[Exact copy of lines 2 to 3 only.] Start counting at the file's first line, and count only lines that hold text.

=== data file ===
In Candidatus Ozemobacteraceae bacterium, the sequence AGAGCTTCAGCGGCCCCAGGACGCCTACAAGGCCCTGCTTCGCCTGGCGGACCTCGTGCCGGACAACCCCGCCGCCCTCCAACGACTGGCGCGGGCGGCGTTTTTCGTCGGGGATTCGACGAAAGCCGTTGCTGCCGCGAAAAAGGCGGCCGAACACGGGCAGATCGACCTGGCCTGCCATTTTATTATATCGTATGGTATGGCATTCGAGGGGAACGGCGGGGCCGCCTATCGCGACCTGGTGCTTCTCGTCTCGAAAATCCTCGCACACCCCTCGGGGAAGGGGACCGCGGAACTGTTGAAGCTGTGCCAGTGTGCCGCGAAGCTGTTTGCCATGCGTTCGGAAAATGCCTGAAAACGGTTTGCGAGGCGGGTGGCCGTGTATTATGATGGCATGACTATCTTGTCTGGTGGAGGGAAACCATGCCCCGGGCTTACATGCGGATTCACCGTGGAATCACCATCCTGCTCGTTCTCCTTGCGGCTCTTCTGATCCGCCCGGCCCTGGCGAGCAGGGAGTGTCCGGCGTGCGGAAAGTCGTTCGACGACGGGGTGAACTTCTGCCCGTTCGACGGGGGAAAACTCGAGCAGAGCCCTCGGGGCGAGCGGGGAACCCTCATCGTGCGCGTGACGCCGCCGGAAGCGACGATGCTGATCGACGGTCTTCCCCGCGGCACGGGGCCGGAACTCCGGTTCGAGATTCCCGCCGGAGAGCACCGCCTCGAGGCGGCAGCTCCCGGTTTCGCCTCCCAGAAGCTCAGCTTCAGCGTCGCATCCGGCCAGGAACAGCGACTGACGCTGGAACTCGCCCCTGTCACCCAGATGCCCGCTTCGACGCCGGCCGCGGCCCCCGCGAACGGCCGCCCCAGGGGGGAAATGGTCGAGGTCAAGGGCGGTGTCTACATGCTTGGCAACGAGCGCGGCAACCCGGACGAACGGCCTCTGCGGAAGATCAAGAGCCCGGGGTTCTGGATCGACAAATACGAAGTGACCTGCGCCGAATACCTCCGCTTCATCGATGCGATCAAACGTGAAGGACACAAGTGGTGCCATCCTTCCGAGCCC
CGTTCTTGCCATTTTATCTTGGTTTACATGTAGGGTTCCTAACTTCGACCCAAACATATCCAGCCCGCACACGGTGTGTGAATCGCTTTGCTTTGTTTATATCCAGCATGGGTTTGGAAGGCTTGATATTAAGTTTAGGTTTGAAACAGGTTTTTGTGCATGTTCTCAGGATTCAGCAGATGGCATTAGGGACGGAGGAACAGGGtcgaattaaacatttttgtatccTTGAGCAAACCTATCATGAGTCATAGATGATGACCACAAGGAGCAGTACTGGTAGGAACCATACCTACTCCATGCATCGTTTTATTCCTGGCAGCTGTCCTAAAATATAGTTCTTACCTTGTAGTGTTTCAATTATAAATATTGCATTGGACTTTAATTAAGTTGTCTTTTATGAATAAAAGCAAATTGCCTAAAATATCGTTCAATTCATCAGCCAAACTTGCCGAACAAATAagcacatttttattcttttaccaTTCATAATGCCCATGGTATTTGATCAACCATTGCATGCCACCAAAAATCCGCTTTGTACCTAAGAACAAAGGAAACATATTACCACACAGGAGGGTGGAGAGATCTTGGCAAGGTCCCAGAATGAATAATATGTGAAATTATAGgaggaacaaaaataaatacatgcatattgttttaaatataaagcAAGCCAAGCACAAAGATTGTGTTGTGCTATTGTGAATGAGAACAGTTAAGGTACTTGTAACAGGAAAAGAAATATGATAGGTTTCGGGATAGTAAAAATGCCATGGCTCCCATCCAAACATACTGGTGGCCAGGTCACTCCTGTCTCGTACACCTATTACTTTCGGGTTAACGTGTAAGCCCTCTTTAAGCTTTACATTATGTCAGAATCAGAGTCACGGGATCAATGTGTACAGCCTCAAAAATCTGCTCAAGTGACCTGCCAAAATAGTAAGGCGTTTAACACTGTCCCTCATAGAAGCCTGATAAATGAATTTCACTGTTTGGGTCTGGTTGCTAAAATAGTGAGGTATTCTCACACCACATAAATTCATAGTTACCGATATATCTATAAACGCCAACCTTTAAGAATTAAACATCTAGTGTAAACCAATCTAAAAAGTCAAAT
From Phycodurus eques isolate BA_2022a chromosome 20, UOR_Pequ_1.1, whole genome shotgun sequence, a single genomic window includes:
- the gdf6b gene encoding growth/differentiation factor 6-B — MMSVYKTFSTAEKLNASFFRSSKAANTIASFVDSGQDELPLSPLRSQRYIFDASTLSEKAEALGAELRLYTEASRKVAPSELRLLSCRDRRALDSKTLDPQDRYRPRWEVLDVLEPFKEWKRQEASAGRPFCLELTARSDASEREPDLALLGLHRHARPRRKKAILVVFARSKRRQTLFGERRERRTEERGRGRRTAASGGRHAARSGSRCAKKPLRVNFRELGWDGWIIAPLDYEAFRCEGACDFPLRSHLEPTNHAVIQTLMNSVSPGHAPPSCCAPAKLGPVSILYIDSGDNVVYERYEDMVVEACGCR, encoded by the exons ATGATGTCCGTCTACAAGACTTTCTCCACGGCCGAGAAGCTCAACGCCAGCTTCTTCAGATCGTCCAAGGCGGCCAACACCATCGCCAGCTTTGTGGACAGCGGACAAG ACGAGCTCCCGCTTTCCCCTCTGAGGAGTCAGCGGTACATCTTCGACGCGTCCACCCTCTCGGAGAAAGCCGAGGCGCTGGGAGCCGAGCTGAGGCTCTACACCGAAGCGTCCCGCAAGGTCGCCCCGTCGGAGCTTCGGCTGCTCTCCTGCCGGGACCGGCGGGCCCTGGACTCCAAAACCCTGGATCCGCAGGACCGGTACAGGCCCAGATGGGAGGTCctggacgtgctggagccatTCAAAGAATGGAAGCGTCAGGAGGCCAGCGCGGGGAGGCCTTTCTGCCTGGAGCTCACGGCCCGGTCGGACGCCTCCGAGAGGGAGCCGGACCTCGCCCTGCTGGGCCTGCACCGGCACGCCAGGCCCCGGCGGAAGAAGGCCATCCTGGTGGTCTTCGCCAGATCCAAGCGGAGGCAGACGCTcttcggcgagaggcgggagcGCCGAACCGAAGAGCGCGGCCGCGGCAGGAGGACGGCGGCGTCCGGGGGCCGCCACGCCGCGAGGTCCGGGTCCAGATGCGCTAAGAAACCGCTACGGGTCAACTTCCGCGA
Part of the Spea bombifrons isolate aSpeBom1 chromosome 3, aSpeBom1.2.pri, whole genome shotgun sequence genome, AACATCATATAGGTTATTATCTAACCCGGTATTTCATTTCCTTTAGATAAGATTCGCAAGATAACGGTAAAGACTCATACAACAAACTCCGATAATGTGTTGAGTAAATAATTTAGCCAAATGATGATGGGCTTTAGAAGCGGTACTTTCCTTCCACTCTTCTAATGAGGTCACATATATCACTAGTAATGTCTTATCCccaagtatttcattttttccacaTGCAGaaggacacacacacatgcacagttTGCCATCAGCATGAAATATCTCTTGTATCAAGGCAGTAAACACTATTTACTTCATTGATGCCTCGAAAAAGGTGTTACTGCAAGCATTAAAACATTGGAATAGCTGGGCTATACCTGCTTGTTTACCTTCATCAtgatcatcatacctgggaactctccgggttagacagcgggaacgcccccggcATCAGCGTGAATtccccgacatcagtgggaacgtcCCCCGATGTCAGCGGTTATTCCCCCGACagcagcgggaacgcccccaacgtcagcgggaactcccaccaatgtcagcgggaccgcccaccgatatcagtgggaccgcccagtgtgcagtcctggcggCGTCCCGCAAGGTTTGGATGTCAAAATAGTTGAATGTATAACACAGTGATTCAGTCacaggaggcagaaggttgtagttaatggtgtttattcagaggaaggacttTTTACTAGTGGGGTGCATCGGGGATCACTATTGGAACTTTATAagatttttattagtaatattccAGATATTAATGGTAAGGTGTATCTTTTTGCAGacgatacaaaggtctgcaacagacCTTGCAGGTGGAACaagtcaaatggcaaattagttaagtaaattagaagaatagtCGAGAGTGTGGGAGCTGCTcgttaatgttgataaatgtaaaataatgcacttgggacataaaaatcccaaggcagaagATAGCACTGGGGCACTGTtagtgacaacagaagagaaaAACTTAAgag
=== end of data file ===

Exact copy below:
CGTTCTTGCCATTTTATCTTGGTTTACATGTAGGGTTCCTAACTTCGACCCAAACATATCCAGCCCGCACACGGTGTGTGAATCGCTTTGCTTTGTTTATATCCAGCATGGGTTTGGAAGGCTTGATATTAAGTTTAGGTTTGAAACAGGTTTTTGTGCATGTTCTCAGGATTCAGCAGATGGCATTAGGGACGGAGGAACAGGGtcgaattaaacatttttgtatccTTGAGCAAACCTATCATGAGTCATAGATGATGACCACAAGGAGCAGTACTGGTAGGAACCATACCTACTCCATGCATCGTTTTATTCCTGGCAGCTGTCCTAAAATATAGTTCTTACCTTGTAGTGTTTCAATTATAAATATTGCATTGGACTTTAATTAAGTTGTCTTTTATGAATAAAAGCAAATTGCCTAAAATATCGTTCAATTCATCAGCCAAACTTGCCGAACAAATAagcacatttttattcttttaccaTTCATAATGCCCATGGTATTTGATCAACCATTGCATGCCACCAAAAATCCGCTTTGTACCTAAGAACAAAGGAAACATATTACCACACAGGAGGGTGGAGAGATCTTGGCAAGGTCCCAGAATGAATAATATGTGAAATTATAGgaggaacaaaaataaatacatgcatattgttttaaatataaagcAAGCCAAGCACAAAGATTGTGTTGTGCTATTGTGAATGAGAACAGTTAAGGTACTTGTAACAGGAAAAGAAATATGATAGGTTTCGGGATAGTAAAAATGCCATGGCTCCCATCCAAACATACTGGTGGCCAGGTCACTCCTGTCTCGTACACCTATTACTTTCGGGTTAACGTGTAAGCCCTCTTTAAGCTTTACATTATGTCAGAATCAGAGTCACGGGATCAATGTGTACAGCCTCAAAAATCTGCTCAAGTGACCTGCCAAAATAGTAAGGCGTTTAACACTGTCCCTCATAGAAGCCTGATAAATGAATTTCACTGTTTGGGTCTGGTTGCTAAAATAGTGAGGTATTCTCACACCACATAAATTCATAGTTACCGATATATCTATAAACGCCAACCTTTAAGAATTAAACATCTAGTGTAAACCAATCTAAAAAGTCAAAT
From Phycodurus eques isolate BA_2022a chromosome 20, UOR_Pequ_1.1, whole genome shotgun sequence, a single genomic window includes: